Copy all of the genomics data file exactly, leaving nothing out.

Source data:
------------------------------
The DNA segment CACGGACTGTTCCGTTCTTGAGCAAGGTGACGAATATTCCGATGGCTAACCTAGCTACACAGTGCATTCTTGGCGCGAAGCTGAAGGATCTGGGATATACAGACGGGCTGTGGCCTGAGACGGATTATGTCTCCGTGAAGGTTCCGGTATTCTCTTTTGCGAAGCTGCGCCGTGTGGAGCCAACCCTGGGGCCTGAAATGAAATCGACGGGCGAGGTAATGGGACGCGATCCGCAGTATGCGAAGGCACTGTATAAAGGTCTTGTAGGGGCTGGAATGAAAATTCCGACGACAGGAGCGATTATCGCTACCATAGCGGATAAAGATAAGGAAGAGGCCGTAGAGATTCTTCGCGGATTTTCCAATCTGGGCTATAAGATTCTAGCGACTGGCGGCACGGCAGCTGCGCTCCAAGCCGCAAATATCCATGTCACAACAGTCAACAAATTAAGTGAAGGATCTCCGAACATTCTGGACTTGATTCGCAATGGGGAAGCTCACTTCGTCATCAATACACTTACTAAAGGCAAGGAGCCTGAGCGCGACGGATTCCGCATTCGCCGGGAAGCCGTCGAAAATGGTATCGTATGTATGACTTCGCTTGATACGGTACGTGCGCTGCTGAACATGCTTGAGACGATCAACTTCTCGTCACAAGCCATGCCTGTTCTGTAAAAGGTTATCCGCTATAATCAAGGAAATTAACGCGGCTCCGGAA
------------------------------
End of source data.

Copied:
The DNA segment CACGGACTGTTCCGTTCTTGAGCAAGGTGACGAATATTCCGATGGCTAACCTAGCTACACAGTGCATTCTTGGCGCGAAGCTGAAGGATCTGGGATATACAGACGGGCTGTGGCCTGAGACGGATTATGTCTCCGTGAAGGTTCCGGTATTCTCTTTTGCGAAGCTGCGCCGTGTGGAGCCAACCCTGGGGCCTGAAATGAAATCGACGGGCGAGGTAATGGGACGCGATCCGCAGTATGCGAAGGCACTGTATAAAGGTCTTGTAGGGGCTGGAATGAAAATTCCGACGACAGGAGCGATTATCGCTACCATAGCGGATAAAGATAAGGAAGAGGCCGTAGAGATTCTTCGCGGATTTTCCAATCTGGGCTATAAGATTCTAGCGACTGGCGGCACGGCAGCTGCGCTCCAAGCCGCAAATATCCATGTCACAACAGTCAACAAATTAAGTGAAGGATCTCCGAACATTCTGGACTTGATTCGCAATGGGGAAGCTCACTTCGTCATCAATACACTTACTAAAGGCAAGGAGCCTGAGCGCGACGGATTCCGCATTCGCCGGGAAGCCGTCGAAAATGGTATCGTATGTATGACTTCGCTTGATACGGTACGTGCGCTGCTGAACATGCTTGAGACGATCAACTTCTCGTCACAAGCCATGCCTGTTCTGTAAAAGGTTATCCGCTATAATCAAGGAAATTAACGCGGCTCCGGAA